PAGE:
THE BALLAD OF BLACK HOWARD – Lovecraft & LaValle

In which I offer a rambling meditation on writing Lovecraftian fiction (or not), some comments on The Ballad of Black Tom by Victor LaValle, a new Lovecraftian anthology Equal Opportunities Madness from Otter Libris, and certain oddities from my own pen. And there are no rants, in case you wondered.

ballad-of-black-tom lavalle

Speaking of rants, such is the nature of debate over H P Lovecraft and post- or neo-Lovecraftian fiction nowadays that a few words seem necessary first. I’m here for the writing, and to find out if it’s interesting or enjoyable. Yet merely raising some of the issues causes apoplexy in certain quarters, ranging from the cadre who revere Lovecraft as an unassailable saint, right across to those who decry everything about his work, his life and his abilities without reservation or filtering. It gets a bit intense.

Voices are raised as to which ‘side’ you are on, and even your right to comment. As far as I know, I belong to no cadre, camp or circle in the matter. As a teenager in the seventies and eighties I read Lovecraft (and his circle) avidly and repeatedly. I have all his work, a large selection of the post-Lovecraft anthologies and collections, and I even have a copy of the Dagon collection to hand for bathroom reading right now. And I’ve had enough strange fiction of my own published to reckon I dare offer the odd word.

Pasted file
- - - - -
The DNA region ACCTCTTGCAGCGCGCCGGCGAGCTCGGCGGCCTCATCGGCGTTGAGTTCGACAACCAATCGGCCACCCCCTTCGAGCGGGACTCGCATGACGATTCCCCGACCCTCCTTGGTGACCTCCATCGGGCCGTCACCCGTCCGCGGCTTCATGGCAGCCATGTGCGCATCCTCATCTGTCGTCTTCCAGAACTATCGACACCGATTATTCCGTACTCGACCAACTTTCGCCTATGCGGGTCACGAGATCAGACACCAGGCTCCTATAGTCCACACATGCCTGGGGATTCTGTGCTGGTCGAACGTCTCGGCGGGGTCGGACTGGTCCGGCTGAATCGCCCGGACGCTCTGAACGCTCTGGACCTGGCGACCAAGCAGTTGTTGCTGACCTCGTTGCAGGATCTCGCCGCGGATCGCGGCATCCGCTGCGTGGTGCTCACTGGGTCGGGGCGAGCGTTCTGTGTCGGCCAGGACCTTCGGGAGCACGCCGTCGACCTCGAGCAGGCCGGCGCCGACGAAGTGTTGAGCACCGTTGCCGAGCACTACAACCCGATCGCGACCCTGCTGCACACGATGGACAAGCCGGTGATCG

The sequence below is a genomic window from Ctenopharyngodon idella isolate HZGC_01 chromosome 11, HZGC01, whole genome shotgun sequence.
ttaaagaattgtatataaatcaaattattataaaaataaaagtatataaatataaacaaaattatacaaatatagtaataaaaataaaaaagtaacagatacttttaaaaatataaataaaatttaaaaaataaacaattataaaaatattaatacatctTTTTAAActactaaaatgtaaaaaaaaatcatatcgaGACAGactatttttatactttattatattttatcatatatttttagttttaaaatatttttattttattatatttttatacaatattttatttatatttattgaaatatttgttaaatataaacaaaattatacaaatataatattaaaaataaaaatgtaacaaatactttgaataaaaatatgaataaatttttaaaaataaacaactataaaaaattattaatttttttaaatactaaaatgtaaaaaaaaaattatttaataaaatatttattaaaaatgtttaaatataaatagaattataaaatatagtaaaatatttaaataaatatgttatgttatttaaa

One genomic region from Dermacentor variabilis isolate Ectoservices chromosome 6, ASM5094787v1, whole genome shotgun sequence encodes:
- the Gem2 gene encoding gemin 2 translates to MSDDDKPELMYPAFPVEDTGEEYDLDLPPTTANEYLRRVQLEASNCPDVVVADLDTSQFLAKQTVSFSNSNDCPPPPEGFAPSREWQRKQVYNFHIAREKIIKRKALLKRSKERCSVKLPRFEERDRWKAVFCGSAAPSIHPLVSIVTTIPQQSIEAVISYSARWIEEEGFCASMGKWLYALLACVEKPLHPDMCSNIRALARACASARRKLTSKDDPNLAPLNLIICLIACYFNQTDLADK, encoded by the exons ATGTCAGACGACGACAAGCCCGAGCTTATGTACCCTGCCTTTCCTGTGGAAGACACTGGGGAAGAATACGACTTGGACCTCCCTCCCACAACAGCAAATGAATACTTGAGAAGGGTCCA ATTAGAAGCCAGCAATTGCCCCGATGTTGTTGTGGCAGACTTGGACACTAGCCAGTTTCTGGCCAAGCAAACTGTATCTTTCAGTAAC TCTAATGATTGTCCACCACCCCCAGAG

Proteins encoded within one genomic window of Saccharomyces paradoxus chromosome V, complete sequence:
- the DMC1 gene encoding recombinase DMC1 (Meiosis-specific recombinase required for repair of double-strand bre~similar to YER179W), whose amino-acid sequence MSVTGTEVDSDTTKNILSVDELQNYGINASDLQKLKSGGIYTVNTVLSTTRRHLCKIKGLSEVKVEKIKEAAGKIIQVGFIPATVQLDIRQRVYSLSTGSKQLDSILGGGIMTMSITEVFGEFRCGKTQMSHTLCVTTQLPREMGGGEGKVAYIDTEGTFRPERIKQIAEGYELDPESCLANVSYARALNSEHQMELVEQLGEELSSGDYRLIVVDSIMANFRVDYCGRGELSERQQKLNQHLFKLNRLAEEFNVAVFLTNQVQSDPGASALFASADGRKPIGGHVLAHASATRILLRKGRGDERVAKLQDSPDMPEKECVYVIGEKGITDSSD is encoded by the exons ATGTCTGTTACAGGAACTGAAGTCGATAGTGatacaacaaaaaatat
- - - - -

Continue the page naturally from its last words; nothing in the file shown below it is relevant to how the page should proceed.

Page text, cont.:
Regarding HPL’s racism or the lack of women in his work, plenty has been examined elsewhere. In brief, I feel his phobias and prejudices fed his work, and helped form the ‘cosmic horror’ which is his legacy. As for his more appalling statements, views and phrases, I find them indicative of a troubled and flawed man, beating out at a world which wasn’t the one he wanted, in so many ways.

On a personal level, he was horribly racist at a time when an educated man or woman could have chosen not to be. No ‘everyone was like that back then’, please – if you read some of his letter comments on ‘the negro’, even into the last decade of his life, you’ll get the picture. Depressingly, of course, he wasn’t the only writer to hold such views, so I don’t shovel all my anger on to him in particular.

But if some of his prejudices are dreadful, some of his writing is fascinating. And if I write Lovecraftian fiction, which I do on a very occasional, ad hoc basis, I write it because his literary themes and tropes are interesting, unusual, or whatever. A legacy is not a command. But I’ll come back to that. Firstly, I want to mention Victor LaValle’s The Ballad of Black Tom.

LaValle and Red Hook

Let’s go straight in. Is this a good book? Is it interesting? Is it well written? Yes.  And the fact that Victor LaValle is a black author adds additional relevance, though you don’t need to know that to appreciate it. Basically, the book relates to and reinterprets Lovecraft’s story The Horror at Red Hook, a tale which is a melting pot of Lovecraft’s worst views. Poor people and non-Whites, miscegenation, immigrants, etc.